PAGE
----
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Galileo Facing the Roman Inquisition (Cristiano Banti, 1857)

Sophist Gas Emissions
Scalia’s Hot Air

Antonin Scalia is the master sophist of the Supreme Court: no intellectual dishonesty is too small for him to resist. He does it again in his dissent from Monday’s decision on carbon dioxide emissions.

The Supreme Court’s decision on Monday throwing out the Bush administration’s argument that the EPA doesn’t have to regulate carbon dioxide emissions is a belated breakthrough for the court. It’s not as significant a decision as it seems: it restates questions that, outside of the Bush administration, are now settled: Global warming is real. Greenhouse gases are big contributors. Carbon dioxide is a principal contributor to greenhouse gases. Cars and trucks produce a third of the United States’ carbon dioxide emissions, which means they produce 7 percent of the world’s total carbon dioxide tonnage. Regulating those emissions would be a good idea on two grounds. It would diminish the spewing of greenhouse gases, but it would also diminish pollution levels in the air.

Antonin Scalia doesn’t think the reasoning applies. The only thing that applies is what’s written strictly into the Environmental Protection Agency’s mandate to regulate pollution under the Clean Air Act. And in Scalia’s reading of that mandate, what goes up, way, way up, even if it’s pollution as it goes up, no longer rates as pollution if you can’t see it, smell it, or sense it way up there in the blue yonder. This is Scalia, word for word, in Monday’s decision:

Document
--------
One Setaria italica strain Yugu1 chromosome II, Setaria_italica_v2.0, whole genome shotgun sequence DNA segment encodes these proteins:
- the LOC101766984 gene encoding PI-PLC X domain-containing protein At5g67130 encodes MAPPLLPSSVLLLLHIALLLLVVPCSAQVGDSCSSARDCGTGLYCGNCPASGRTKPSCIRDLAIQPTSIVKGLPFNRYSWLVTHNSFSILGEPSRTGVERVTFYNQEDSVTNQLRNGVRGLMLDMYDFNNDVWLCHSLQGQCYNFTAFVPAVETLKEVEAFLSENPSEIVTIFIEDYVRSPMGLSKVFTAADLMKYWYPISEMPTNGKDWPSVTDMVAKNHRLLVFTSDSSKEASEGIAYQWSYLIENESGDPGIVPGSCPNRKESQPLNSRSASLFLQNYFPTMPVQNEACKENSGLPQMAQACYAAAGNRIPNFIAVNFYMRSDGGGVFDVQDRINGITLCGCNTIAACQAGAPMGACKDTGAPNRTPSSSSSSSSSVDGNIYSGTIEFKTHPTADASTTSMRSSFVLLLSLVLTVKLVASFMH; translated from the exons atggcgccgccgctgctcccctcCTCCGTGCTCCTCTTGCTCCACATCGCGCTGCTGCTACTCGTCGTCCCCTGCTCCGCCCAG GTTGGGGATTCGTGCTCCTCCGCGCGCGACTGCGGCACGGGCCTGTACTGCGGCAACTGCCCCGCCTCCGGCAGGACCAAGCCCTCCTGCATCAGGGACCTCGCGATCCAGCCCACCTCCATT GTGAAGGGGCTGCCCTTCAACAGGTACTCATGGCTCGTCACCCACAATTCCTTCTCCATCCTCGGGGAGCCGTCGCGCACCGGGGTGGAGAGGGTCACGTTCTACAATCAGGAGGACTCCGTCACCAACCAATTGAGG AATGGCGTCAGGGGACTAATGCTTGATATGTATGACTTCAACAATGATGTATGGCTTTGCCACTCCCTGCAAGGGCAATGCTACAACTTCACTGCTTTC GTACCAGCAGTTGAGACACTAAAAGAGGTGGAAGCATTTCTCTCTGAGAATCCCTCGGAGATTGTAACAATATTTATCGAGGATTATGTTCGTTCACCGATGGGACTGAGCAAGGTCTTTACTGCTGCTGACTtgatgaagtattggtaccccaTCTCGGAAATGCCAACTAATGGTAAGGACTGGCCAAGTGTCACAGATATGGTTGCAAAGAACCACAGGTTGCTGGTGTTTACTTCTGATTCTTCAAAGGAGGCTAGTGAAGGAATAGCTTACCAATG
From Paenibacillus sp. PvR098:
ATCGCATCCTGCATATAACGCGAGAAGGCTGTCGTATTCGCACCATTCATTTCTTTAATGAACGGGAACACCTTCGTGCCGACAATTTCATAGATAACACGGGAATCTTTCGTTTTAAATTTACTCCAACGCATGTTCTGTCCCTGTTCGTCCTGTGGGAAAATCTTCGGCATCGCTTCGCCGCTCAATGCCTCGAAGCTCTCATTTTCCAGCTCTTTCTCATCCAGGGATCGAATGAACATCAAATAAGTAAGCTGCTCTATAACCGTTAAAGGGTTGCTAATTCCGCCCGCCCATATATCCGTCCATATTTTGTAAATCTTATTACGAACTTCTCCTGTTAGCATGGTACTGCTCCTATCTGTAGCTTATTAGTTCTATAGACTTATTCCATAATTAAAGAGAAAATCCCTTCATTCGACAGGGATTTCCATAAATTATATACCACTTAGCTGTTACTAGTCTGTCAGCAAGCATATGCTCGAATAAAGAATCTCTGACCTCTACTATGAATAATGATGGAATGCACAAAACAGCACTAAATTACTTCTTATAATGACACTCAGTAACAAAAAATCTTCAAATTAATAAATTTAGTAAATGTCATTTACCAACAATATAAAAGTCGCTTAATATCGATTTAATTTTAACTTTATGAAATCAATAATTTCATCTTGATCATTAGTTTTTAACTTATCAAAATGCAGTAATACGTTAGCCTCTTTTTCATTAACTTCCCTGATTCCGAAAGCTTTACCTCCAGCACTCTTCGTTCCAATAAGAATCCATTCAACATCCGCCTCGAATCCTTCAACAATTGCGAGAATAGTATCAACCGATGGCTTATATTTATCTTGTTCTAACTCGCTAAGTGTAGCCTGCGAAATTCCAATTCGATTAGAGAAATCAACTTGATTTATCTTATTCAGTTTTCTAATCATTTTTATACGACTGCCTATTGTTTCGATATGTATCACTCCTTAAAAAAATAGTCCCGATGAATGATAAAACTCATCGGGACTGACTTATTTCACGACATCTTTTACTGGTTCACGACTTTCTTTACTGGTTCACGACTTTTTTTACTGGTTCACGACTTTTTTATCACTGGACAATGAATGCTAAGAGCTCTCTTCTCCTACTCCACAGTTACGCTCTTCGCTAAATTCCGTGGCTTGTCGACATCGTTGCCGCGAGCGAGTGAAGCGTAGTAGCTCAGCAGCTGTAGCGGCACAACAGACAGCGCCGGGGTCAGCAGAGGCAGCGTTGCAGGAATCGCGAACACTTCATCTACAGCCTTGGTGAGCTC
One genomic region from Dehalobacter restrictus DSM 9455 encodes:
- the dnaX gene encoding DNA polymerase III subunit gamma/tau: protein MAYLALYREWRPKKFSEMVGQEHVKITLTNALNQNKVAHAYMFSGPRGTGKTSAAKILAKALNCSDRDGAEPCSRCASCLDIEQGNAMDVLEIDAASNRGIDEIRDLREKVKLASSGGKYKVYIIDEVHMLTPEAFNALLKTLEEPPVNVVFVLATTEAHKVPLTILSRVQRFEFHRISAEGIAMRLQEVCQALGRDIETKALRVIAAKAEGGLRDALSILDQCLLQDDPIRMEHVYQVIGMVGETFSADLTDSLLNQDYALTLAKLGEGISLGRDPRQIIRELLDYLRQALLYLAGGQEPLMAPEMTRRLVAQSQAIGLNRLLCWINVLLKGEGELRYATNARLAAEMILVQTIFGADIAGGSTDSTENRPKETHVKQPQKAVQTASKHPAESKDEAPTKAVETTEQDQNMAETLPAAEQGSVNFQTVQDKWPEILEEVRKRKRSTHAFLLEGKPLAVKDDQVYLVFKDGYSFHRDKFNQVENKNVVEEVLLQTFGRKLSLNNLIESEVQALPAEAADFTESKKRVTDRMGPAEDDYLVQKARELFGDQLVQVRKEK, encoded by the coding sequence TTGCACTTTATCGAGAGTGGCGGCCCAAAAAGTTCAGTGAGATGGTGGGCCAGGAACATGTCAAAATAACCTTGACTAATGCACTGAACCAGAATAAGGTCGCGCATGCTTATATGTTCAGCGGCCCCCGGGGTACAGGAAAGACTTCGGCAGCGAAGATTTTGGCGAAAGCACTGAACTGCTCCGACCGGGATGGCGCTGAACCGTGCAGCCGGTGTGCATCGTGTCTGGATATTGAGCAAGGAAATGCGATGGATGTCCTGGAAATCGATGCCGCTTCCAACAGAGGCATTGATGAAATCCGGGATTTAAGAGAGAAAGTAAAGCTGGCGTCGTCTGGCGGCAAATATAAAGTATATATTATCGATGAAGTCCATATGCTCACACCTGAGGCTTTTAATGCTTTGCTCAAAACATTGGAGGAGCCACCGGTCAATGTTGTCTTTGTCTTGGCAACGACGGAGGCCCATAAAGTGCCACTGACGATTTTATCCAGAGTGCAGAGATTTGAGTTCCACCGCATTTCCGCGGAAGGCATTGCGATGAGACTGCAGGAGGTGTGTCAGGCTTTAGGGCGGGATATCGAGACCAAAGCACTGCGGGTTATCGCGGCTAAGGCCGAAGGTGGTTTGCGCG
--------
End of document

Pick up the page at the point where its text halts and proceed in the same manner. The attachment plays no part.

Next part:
In other words, regulating the buildup of CO2 and other greenhouse gases in the upper reaches of the atmosphere,which is alleged to be causing global climate change, is notakin to regulating the concentration of some substance that is polluting the air.

We need look no further than the dictionary for confirmation that this interpretation of “air pollution” is eminently reasonable. The definition of “pollute,” of course, is “[t]o make or render impure or unclean.” Webster’s New International Dictionary 1910 (2d ed. 1949). And the first three definitions of “air” are as follows: (1) “[t]he invisible, odorless, and tasteless mixture of gases which surrounds the earth”; (2) “[t]he body of the earth’s atmosphere; esp., the part of it near the earth, as distinguished from the upper rarefied part”; (3) “[a] portion of air or of the air considered with respect to physical characteristics or as affecting the senses.” Id., at 54. EPA’s conception of “air pollution”—focusing on impurities in the “ambient air” “at ground level or near the surface of the earth”—is perfectly consistent with the natural meaning of that term.

The man is quoting a dictionary from 1910, and telling us about the “natural meaning” of the word pollution based on century-old, or if you like, 60-year-old concepts. The guile of it, the convenience of it. Of course he is: at least back then there was no such thing as global warming. And he calls it all “eminently reasonable.” This is the kind of reasoning science has been up against since the dawn of science. The only truly surprising thing about Scalia’s ddissent is that it doesn’t quote Chronicles 16:30 (“the world is firmly established, it cannot be moved”) or Ecclesiastes 1:5 (“the sun rises and the sun sets, and hurries back to where it rises”).

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